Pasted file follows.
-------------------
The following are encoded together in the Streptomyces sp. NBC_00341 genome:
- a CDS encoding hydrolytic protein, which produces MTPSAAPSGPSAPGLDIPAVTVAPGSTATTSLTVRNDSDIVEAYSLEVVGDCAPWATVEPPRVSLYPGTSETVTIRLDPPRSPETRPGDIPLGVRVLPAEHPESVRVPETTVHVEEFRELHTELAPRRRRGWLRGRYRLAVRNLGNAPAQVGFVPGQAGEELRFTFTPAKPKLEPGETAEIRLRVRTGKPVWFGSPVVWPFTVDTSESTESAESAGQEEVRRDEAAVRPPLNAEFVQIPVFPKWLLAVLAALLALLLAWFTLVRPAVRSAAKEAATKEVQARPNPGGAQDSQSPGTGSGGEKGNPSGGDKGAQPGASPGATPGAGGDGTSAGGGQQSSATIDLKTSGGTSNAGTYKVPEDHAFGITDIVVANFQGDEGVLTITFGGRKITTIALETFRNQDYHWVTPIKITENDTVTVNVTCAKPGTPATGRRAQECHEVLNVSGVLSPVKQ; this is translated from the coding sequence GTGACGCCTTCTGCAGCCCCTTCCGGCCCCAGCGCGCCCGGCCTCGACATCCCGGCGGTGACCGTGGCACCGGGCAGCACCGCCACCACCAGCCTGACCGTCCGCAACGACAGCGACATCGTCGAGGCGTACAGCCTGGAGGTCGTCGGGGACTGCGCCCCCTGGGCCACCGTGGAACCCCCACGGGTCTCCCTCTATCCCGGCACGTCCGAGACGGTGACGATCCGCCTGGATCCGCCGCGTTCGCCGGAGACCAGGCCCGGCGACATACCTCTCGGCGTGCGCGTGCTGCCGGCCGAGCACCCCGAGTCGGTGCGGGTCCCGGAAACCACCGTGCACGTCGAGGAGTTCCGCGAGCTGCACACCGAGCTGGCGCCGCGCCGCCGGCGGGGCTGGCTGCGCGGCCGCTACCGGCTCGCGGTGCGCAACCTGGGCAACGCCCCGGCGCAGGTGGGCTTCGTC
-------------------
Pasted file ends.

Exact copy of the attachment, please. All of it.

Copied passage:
The following are encoded together in the Streptomyces sp. NBC_00341 genome:
- a CDS encoding hydrolytic protein, which produces MTPSAAPSGPSAPGLDIPAVTVAPGSTATTSLTVRNDSDIVEAYSLEVVGDCAPWATVEPPRVSLYPGTSETVTIRLDPPRSPETRPGDIPLGVRVLPAEHPESVRVPETTVHVEEFRELHTELAPRRRRGWLRGRYRLAVRNLGNAPAQVGFVPGQAGEELRFTFTPAKPKLEPGETAEIRLRVRTGKPVWFGSPVVWPFTVDTSESTESAESAGQEEVRRDEAAVRPPLNAEFVQIPVFPKWLLAVLAALLALLLAWFTLVRPAVRSAAKEAATKEVQARPNPGGAQDSQSPGTGSGGEKGNPSGGDKGAQPGASPGATPGAGGDGTSAGGGQQSSATIDLKTSGGTSNAGTYKVPEDHAFGITDIVVANFQGDEGVLTITFGGRKITTIALETFRNQDYHWVTPIKITENDTVTVNVTCAKPGTPATGRRAQECHEVLNVSGVLSPVKQ; this is translated from the coding sequence GTGACGCCTTCTGCAGCCCCTTCCGGCCCCAGCGCGCCCGGCCTCGACATCCCGGCGGTGACCGTGGCACCGGGCAGCACCGCCACCACCAGCCTGACCGTCCGCAACGACAGCGACATCGTCGAGGCGTACAGCCTGGAGGTCGTCGGGGACTGCGCCCCCTGGGCCACCGTGGAACCCCCACGGGTCTCCCTCTATCCCGGCACGTCCGAGACGGTGACGATCCGCCTGGATCCGCCGCGTTCGCCGGAGACCAGGCCCGGCGACATACCTCTCGGCGTGCGCGTGCTGCCGGCCGAGCACCCCGAGTCGGTGCGGGTCCCGGAAACCACCGTGCACGTCGAGGAGTTCCGCGAGCTGCACACCGAGCTGGCGCCGCGCCGCCGGCGGGGCTGGCTGCGCGGCCGCTACCGGCTCGCGGTGCGCAACCTGGGCAACGCCCCGGCGCAGGTGGGCTTCGTC